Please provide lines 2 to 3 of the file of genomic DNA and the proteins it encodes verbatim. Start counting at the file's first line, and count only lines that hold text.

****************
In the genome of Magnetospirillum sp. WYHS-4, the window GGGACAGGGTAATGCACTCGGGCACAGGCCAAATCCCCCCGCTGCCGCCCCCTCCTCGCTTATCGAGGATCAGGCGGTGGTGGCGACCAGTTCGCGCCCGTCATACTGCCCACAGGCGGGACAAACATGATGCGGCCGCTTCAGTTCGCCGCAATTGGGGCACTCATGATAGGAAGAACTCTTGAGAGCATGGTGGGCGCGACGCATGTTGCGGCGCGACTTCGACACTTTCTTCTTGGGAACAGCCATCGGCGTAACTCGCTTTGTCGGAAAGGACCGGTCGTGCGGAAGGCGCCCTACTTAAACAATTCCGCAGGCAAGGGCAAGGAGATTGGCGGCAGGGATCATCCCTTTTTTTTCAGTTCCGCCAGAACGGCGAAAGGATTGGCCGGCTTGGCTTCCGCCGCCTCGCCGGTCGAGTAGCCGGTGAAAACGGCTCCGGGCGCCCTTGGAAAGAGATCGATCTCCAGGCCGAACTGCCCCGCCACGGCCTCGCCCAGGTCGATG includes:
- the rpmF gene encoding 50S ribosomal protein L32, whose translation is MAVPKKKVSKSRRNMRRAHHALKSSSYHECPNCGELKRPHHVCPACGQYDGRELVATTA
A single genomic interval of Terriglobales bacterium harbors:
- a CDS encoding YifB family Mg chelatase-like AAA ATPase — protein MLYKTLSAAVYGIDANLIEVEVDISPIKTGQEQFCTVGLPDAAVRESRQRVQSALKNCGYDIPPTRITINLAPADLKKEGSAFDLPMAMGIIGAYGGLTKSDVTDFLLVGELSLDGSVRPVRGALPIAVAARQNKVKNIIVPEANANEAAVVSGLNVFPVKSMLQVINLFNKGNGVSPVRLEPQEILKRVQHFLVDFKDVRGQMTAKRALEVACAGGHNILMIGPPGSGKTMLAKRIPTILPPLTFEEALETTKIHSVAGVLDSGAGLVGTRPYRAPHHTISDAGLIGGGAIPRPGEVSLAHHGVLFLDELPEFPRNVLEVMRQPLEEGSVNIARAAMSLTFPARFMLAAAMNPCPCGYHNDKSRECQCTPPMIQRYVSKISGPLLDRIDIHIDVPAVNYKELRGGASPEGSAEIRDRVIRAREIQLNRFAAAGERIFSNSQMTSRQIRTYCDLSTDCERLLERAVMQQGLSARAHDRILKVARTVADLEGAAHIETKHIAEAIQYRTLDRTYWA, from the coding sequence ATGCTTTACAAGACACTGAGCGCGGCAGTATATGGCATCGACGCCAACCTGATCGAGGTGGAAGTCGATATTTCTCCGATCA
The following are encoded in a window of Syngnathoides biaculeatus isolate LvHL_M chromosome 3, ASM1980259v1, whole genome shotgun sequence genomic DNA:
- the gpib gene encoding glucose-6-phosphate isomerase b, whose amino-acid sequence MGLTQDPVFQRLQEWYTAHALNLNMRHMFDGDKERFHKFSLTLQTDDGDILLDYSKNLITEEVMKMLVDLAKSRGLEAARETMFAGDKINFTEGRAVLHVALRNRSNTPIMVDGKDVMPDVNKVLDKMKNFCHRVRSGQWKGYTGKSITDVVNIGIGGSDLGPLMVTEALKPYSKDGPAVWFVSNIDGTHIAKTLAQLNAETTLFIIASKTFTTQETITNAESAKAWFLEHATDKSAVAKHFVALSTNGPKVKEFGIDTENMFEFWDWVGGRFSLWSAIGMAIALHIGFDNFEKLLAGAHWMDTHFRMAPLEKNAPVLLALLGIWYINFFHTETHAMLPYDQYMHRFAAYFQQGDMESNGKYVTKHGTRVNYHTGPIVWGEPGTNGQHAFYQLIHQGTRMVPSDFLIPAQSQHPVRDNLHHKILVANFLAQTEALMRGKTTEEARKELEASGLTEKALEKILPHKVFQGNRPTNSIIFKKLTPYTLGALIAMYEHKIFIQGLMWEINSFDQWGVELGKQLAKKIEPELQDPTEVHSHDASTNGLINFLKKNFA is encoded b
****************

- the rpmF gene encoding 50S ribosomal protein L32, whose translation is MAVPKKKVSKSRRNMRRAHHALKSSSYHECPNCGELKRPHHVCPACGQYDGRELVATTA
A single genomic interval of Terriglobales bacterium harbors: